Blue Ventures’ mangrove technical lead, Leah Glass, was interviewed by the Skoll Foundation about the launch of the world’s largest mangrove carbon conservation project – Tahiry Honko.
In a remote corner of southwest Madagascar last month, local communities launched the world’s largest mangrove carbon conservation project, sequestering a huge amount of carbon and securing an ecosystem vital to fishery health. In partnership with Blue Ventures (Skoll Awardee 2015), the communities within the Velondriake Locally Managed Marine Area have committed to protect 1,200 hectares of mangrove forest to safeguard its vast amount of stored carbon, avoiding emissions equivalent to about 3.5 million annual passenger car miles. That ecological benefit has significant value on the voluntary carbon market—funds that will flow to these climate-impacted communities to improve schools and critical infrastructure and support the running costs of the Locally Managed Marine Area. We checked in with Leah Glass, Mangrove Technical Lead at Blue Ventures, to learn more about their role in this pioneering project and the emerging ‘blue carbon’ market.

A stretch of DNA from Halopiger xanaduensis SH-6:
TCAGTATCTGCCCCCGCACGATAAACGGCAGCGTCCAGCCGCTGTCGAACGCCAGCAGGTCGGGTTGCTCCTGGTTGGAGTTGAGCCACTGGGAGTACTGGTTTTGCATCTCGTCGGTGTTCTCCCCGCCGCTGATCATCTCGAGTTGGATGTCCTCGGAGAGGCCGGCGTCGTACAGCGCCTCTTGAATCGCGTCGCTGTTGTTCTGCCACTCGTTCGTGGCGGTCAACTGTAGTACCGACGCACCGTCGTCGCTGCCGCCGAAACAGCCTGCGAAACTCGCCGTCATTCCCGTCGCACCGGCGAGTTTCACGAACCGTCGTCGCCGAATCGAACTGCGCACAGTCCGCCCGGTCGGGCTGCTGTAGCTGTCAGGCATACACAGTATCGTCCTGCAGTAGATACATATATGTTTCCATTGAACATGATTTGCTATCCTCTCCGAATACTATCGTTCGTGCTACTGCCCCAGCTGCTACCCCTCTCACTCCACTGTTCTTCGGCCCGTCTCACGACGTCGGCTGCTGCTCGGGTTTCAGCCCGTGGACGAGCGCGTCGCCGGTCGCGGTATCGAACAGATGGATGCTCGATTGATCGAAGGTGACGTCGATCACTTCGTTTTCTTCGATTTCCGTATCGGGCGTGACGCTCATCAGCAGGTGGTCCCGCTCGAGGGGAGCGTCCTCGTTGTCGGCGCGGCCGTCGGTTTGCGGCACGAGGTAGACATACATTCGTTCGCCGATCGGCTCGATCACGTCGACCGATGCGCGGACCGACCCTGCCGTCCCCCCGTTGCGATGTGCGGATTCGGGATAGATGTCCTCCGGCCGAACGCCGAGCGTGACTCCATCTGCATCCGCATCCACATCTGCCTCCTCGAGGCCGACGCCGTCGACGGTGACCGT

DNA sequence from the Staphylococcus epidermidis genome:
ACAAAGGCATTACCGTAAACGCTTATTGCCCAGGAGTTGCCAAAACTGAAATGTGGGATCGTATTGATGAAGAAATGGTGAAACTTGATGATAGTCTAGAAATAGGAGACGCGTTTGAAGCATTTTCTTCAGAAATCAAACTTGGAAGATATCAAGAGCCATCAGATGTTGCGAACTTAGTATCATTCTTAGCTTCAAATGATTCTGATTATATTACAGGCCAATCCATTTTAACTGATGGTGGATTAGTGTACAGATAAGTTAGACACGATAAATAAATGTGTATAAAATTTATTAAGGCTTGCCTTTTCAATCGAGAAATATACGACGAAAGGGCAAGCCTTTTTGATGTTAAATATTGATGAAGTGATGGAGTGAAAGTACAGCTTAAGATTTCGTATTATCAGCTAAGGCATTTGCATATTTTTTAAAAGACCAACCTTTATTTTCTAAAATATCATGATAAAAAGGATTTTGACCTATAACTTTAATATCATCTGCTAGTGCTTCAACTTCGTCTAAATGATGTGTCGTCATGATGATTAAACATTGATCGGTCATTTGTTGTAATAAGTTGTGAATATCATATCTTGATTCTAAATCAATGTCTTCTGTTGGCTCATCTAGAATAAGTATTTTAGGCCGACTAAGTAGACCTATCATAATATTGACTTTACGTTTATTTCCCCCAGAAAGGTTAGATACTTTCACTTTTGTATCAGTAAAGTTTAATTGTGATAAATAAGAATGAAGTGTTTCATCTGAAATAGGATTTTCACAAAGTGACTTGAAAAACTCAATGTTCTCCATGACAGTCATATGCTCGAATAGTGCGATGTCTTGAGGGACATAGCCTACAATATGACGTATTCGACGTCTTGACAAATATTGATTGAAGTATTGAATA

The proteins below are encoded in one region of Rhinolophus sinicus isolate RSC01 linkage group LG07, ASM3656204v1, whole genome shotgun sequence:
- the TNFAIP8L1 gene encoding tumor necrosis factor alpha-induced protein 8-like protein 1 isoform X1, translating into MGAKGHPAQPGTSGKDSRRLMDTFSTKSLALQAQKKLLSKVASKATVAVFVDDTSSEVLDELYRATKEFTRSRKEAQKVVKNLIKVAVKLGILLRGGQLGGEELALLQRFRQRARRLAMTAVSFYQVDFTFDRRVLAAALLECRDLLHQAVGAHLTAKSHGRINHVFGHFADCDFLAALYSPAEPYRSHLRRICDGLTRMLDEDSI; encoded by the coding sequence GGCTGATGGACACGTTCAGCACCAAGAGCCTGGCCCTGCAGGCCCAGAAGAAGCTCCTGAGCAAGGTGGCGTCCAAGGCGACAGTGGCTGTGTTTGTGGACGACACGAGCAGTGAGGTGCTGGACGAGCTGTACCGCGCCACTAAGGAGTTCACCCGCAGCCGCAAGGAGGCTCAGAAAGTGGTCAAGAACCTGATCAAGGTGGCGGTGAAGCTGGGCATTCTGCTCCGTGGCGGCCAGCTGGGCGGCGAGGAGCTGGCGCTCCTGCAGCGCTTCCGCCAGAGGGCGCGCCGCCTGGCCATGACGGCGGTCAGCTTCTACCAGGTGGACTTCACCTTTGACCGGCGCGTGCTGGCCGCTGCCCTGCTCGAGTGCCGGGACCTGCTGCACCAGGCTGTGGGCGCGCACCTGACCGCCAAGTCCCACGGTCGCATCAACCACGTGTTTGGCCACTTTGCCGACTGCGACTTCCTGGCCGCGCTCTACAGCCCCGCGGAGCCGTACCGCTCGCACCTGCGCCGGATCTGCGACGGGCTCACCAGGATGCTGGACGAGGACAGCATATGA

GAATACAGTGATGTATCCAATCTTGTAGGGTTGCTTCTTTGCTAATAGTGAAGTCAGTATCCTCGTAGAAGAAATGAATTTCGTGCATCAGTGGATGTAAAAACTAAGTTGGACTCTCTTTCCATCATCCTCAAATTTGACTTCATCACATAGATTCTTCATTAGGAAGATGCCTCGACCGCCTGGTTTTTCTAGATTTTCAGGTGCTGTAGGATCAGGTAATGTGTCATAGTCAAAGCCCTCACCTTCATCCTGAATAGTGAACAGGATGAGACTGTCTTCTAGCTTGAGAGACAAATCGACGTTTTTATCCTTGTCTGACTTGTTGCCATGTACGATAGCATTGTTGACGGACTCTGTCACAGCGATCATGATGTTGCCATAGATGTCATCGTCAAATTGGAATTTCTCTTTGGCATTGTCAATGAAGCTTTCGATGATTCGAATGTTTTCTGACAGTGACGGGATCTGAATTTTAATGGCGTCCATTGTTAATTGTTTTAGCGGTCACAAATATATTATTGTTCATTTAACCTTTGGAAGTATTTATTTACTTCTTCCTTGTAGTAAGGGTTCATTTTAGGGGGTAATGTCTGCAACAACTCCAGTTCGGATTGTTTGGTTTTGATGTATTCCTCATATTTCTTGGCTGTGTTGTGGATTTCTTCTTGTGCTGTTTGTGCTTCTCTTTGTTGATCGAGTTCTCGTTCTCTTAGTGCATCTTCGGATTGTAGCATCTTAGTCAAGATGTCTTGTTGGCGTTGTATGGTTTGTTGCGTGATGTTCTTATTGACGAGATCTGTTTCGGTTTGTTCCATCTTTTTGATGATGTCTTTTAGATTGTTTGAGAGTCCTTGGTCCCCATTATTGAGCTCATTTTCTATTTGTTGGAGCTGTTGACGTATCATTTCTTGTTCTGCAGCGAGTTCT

“The climate change impacts these communities face are extraordinary, and globally fisheries are being devastated. Blue carbon through local management is an unrealised value for these people.” – Leah Glass
Read the full interview from the Skoll Foundation: How a Pioneering Mangrove Conservation Project Could Provide Decades of Income for Madagascar Coastal Communities
Read the full story of the launch of the Tahiry Honko project: Communities in Madagascar launch the world’s largest mangrove carbon conservation project